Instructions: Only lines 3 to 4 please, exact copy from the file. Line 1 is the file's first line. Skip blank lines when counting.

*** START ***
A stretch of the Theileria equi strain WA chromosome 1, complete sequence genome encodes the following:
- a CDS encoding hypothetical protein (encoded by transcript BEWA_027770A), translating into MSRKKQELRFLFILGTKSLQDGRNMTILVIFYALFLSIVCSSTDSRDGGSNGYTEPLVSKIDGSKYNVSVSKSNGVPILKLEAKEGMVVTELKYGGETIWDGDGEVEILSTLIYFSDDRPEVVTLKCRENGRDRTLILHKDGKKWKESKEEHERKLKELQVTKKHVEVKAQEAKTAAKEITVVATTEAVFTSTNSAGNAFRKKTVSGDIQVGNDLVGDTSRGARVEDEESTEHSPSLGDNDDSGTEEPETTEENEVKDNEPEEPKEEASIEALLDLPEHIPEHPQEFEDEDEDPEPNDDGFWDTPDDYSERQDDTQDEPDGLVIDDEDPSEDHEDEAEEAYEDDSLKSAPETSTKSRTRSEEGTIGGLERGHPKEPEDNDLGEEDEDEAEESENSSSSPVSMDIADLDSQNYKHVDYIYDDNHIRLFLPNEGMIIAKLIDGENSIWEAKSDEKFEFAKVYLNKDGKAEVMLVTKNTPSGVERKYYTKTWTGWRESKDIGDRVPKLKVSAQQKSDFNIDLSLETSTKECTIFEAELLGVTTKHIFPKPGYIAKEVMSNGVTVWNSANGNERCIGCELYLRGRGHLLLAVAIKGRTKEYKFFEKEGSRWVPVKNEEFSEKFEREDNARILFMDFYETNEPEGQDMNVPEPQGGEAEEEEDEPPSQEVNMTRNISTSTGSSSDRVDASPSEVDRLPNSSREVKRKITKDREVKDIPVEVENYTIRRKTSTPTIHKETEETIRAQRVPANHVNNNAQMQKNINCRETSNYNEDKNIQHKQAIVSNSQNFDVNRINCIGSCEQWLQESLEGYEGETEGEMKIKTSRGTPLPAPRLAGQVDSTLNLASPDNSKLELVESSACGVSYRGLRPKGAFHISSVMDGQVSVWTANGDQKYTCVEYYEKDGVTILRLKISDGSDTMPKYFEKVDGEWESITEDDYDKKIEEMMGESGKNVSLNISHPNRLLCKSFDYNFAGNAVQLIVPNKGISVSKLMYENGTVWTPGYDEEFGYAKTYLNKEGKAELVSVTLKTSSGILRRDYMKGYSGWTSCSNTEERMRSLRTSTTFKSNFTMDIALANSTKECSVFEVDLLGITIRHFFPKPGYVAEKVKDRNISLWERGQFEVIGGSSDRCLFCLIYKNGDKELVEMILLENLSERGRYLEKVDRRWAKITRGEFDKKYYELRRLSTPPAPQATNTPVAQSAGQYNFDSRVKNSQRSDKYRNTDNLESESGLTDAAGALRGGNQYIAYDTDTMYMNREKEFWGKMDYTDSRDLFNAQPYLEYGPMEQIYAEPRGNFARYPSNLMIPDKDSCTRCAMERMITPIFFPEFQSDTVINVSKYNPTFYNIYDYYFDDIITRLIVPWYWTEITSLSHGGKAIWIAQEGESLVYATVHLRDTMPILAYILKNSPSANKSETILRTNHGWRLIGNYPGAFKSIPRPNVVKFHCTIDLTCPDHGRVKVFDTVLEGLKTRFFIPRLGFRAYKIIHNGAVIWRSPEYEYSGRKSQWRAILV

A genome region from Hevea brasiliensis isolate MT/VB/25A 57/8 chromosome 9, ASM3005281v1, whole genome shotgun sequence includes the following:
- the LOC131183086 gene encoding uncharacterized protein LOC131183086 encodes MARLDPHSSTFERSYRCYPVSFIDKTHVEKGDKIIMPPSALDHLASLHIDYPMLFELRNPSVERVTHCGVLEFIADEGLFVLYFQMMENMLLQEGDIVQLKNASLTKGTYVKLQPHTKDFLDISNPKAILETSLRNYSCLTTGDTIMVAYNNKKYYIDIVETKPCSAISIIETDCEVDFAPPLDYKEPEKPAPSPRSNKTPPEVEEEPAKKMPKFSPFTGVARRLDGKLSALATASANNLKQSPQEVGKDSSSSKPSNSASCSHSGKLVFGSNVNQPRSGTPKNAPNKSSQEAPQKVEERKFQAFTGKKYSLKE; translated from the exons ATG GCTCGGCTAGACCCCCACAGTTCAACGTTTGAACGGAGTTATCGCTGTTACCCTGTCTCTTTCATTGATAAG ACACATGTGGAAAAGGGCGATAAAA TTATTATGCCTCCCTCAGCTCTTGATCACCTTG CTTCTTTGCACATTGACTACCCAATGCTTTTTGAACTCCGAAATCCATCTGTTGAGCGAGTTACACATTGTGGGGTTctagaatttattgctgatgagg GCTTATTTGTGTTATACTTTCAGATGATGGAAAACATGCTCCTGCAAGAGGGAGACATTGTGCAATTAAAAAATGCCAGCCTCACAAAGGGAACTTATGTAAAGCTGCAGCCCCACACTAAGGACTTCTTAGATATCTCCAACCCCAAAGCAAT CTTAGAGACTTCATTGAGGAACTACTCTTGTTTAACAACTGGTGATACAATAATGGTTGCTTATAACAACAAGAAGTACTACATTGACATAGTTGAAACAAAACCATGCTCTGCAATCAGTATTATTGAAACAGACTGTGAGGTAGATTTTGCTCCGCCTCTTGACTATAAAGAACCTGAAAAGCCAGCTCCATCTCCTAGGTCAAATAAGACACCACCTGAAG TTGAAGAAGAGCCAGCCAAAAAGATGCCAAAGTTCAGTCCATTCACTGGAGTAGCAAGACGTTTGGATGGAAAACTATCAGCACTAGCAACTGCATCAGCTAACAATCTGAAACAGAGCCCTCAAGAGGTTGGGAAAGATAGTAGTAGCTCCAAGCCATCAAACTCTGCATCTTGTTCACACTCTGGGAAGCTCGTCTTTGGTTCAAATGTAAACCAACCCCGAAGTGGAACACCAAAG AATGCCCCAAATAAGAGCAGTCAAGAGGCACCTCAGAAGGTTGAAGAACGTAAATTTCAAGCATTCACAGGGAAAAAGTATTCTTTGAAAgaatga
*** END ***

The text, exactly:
A genome region from Hevea brasiliensis isolate MT/VB/25A 57/8 chromosome 9, ASM3005281v1, whole genome shotgun sequence includes the following:
- the LOC131183086 gene encoding uncharacterized protein LOC131183086 encodes MARLDPHSSTFERSYRCYPVSFIDKTHVEKGDKIIMPPSALDHLASLHIDYPMLFELRNPSVERVTHCGVLEFIADEGLFVLYFQMMENMLLQEGDIVQLKNASLTKGTYVKLQPHTKDFLDISNPKAILETSLRNYSCLTTGDTIMVAYNNKKYYIDIVETKPCSAISIIETDCEVDFAPPLDYKEPEKPAPSPRSNKTPPEVEEEPAKKMPKFSPFTGVARRLDGKLSALATASANNLKQSPQEVGKDSSSSKPSNSASCSHSGKLVFGSNVNQPRSGTPKNAPNKSSQEAPQKVEERKFQAFTGKKYSLKE; translated from the exons ATG GCTCGGCTAGACCCCCACAGTTCAACGTTTGAACGGAGTTATCGCTGTTACCCTGTCTCTTTCATTGATAAG ACACATGTGGAAAAGGGCGATAAAA TTATTATGCCTCCCTCAGCTCTTGATCACCTTG CTTCTTTGCACATTGACTACCCAATGCTTTTTGAACTCCGAAATCCATCTGTTGAGCGAGTTACACATTGTGGGGTTctagaatttattgctgatgagg GCTTATTTGTGTTATACTTTCAGATGATGGAAAACATGCTCCTGCAAGAGGGAGACATTGTGCAATTAAAAAATGCCAGCCTCACAAAGGGAACTTATGTAAAGCTGCAGCCCCACACTAAGGACTTCTTAGATATCTCCAACCCCAAAGCAAT CTTAGAGACTTCATTGAGGAACTACTCTTGTTTAACAACTGGTGATACAATAATGGTTGCTTATAACAACAAGAAGTACTACATTGACATAGTTGAAACAAAACCATGCTCTGCAATCAGTATTATTGAAACAGACTGTGAGGTAGATTTTGCTCCGCCTCTTGACTATAAAGAACCTGAAAAGCCAGCTCCATCTCCTAGGTCAAATAAGACACCACCTGAAG TTGAAGAAGAGCCAGCCAAAAAGATGCCAAAGTTCAGTCCATTCACTGGAGTAGCAAGACGTTTGGATGGAAAACTATCAGCACTAGCAACTGCATCAGCTAACAATCTGAAACAGAGCCCTCAAGAGGTTGGGAAAGATAGTAGTAGCTCCAAGCCATCAAACTCTGCATCTTGTTCACACTCTGGGAAGCTCGTCTTTGGTTCAAATGTAAACCAACCCCGAAGTGGAACACCAAAG AATGCCCCAAATAAGAGCAGTCAAGAGGCACCTCAGAAGGTTGAAGAACGTAAATTTCAAGCATTCACAGGGAAAAAGTATTCTTTGAAAgaatga